The ordinary Swazi derives rights to land access and use by virtue of his/her residence or membership in a particular homestead ( umuti ). According to Hilda Kuper and Brian Marwick, the homestead is patriarchal, with a male homestead head ( umnumzana ) assuming primary powers, but the position of the main wife is important in family life. The homestead head determines resource allocation such as land distribution, makes major decisions regarding both production (plowing and types of crops grown) and economic expenditures, and mobilizes homestead labor.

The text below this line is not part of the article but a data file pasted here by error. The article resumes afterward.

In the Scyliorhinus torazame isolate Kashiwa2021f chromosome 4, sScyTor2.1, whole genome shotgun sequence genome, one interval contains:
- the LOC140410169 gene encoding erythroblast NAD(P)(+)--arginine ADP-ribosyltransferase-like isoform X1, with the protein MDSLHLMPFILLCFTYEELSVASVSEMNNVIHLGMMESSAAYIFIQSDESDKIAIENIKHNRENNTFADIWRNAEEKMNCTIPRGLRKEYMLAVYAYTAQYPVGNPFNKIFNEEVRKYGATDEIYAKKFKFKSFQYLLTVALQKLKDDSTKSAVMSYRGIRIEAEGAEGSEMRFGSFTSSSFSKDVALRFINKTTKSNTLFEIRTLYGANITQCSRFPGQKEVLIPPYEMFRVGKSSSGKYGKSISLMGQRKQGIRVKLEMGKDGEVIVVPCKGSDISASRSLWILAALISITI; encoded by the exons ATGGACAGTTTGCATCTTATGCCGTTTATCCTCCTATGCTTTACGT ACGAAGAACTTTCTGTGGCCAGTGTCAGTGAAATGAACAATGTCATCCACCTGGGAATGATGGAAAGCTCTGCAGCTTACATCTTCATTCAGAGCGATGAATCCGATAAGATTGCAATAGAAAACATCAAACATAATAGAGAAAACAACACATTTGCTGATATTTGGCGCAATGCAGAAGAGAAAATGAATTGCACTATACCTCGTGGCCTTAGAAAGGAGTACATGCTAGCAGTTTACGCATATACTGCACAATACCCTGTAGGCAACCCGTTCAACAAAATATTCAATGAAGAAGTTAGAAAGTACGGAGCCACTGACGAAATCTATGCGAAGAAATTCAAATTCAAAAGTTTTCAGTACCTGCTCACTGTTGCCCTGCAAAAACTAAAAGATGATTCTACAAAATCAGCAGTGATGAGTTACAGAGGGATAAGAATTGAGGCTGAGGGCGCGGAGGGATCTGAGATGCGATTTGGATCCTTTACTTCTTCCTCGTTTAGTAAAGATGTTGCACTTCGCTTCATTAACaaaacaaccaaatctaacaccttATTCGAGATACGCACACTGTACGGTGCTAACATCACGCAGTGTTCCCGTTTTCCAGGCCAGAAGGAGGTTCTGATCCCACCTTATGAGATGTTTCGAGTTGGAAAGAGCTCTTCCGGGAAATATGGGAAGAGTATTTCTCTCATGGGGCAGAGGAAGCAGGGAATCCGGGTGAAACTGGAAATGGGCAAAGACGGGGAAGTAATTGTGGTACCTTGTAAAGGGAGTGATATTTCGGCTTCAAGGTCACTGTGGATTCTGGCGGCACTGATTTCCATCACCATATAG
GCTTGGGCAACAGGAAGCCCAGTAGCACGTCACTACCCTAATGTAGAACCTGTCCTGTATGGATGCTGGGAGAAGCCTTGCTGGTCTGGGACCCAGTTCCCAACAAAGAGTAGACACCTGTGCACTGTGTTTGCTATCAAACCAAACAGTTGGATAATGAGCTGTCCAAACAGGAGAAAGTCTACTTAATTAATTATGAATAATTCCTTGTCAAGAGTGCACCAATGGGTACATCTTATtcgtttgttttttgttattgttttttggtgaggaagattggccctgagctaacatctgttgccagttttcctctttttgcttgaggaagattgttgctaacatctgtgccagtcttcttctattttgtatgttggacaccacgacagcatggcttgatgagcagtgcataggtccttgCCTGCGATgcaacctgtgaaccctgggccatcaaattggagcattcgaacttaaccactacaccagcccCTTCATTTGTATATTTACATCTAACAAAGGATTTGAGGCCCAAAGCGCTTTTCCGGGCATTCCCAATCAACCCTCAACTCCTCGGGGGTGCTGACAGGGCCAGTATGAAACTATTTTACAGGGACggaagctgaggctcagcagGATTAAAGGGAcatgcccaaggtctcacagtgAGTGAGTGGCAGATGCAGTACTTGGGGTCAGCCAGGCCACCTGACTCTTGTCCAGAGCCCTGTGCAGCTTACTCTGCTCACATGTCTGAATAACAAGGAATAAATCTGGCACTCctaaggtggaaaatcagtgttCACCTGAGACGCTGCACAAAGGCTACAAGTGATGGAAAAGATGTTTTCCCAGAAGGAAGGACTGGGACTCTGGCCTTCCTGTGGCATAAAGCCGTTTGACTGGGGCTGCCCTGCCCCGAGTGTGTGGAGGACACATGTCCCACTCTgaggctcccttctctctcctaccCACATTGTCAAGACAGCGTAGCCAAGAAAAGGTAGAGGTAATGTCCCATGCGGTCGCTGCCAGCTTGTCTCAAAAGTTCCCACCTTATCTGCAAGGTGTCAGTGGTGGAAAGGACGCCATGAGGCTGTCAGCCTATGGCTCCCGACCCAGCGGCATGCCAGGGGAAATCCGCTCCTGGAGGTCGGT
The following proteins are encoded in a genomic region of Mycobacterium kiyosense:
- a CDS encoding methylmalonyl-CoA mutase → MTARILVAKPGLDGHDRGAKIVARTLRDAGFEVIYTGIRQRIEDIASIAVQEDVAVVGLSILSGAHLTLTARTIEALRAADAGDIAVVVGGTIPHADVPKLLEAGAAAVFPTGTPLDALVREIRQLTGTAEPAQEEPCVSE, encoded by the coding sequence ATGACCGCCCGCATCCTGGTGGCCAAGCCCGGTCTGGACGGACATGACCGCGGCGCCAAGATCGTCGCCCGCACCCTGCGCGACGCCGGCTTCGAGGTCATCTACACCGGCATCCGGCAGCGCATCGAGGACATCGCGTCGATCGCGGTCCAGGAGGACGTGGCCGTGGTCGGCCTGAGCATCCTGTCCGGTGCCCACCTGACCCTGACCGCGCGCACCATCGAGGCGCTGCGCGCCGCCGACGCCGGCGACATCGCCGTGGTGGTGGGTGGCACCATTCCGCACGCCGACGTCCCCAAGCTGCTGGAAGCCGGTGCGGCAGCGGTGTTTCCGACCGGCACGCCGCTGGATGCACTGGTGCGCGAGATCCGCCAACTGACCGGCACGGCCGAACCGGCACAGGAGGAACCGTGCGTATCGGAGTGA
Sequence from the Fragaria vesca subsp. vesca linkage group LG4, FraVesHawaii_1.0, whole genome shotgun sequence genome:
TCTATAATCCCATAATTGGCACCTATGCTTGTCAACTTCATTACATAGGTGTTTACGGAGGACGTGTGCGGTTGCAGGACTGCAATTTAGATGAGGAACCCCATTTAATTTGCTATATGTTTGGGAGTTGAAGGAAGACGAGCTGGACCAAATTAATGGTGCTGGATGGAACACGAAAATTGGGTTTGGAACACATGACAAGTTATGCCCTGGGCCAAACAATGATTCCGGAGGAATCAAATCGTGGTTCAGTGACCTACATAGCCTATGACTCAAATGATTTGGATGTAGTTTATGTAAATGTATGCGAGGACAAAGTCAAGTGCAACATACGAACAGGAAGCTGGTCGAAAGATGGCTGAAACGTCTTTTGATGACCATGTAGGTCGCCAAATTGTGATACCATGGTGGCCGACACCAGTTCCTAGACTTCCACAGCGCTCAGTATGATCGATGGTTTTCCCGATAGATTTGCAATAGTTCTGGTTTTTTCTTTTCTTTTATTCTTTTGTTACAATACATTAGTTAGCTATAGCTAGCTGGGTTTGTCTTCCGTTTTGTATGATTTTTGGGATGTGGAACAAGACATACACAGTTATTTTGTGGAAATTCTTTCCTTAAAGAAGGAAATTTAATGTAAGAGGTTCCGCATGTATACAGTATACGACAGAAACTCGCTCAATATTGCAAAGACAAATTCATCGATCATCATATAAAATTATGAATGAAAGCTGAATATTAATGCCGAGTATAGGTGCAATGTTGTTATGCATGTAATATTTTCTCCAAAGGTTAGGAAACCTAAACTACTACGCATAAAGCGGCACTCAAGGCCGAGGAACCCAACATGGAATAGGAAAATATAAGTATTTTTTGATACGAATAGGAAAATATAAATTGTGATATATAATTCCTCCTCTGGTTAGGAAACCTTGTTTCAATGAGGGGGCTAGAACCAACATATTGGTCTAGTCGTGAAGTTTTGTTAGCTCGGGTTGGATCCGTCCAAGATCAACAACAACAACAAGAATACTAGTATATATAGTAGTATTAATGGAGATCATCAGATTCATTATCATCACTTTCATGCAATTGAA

The traditional Swazi homestead was circular in shape; the dwelling huts and cooking huts were built around the circumference of a circle, forming two "horns" embracing the courtyard and partially enclosing the cattle byre. Homestead residents have access as individuals to arable land and as members of the larger community to communal pasturage. Following the arrival of Europeans in Swaziland, homesteads changed; customarily tenured land was reduced in area, fragmented, and taxed. New agricultural methods, new hybrid seeds and fertilizers, and new technologies were introduced. At the same time, men migrated within Swaziland and to South Africa in search of income, thereby reducing labor power, altering sex roles, and changing the locus of decision making within homesteads. When homestead production activities changed, the social composition and physical organization of homesteads also changed.